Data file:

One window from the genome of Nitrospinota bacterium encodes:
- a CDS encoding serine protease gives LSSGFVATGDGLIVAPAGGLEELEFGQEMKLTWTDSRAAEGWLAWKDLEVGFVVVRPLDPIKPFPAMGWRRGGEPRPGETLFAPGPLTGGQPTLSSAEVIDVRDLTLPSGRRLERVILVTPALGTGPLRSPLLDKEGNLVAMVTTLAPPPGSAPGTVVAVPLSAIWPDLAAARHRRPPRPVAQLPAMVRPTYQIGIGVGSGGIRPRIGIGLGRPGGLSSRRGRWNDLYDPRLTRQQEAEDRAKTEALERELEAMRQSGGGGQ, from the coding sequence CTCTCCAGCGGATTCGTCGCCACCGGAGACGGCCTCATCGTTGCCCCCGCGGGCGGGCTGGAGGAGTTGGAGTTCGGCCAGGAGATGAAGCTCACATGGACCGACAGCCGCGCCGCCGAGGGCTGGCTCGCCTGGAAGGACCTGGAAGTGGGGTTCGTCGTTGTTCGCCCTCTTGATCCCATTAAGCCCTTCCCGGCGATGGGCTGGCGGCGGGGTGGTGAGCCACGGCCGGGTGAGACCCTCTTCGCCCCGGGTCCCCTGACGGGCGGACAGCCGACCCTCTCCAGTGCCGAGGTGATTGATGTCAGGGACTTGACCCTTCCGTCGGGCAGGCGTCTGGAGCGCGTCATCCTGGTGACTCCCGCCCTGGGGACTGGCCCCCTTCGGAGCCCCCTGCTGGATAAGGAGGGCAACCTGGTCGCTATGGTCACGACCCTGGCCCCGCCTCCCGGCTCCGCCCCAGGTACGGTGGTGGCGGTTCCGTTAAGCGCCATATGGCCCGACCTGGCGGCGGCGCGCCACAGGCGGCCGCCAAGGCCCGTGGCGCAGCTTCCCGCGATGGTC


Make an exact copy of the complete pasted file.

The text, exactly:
One window from the genome of Nitrospinota bacterium encodes:
- a CDS encoding serine protease gives LSSGFVATGDGLIVAPAGGLEELEFGQEMKLTWTDSRAAEGWLAWKDLEVGFVVVRPLDPIKPFPAMGWRRGGEPRPGETLFAPGPLTGGQPTLSSAEVIDVRDLTLPSGRRLERVILVTPALGTGPLRSPLLDKEGNLVAMVTTLAPPPGSAPGTVVAVPLSAIWPDLAAARHRRPPRPVAQLPAMVRPTYQIGIGVGSGGIRPRIGIGLGRPGGLSSRRGRWNDLYDPRLTRQQEAEDRAKTEALERELEAMRQSGGGGQ, from the coding sequence CTCTCCAGCGGATTCGTCGCCACCGGAGACGGCCTCATCGTTGCCCCCGCGGGCGGGCTGGAGGAGTTGGAGTTCGGCCAGGAGATGAAGCTCACATGGACCGACAGCCGCGCCGCCGAGGGCTGGCTCGCCTGGAAGGACCTGGAAGTGGGGTTCGTCGTTGTTCGCCCTCTTGATCCCATTAAGCCCTTCCCGGCGATGGGCTGGCGGCGGGGTGGTGAGCCACGGCCGGGTGAGACCCTCTTCGCCCCGGGTCCCCTGACGGGCGGACAGCCGACCCTCTCCAGTGCCGAGGTGATTGATGTCAGGGACTTGACCCTTCCGTCGGGCAGGCGTCTGGAGCGCGTCATCCTGGTGACTCCCGCCCTGGGGACTGGCCCCCTTCGGAGCCCCCTGCTGGATAAGGAGGGCAACCTGGTCGCTATGGTCACGACCCTGGCCCCGCCTCCCGGCTCCGCCCCAGGTACGGTGGTGGCGGTTCCGTTAAGCGCCATATGGCCCGACCTGGCGGCGGCGCGCCACAGGCGGCCGCCAAGGCCCGTGGCGCAGCTTCCCGCGATGGTC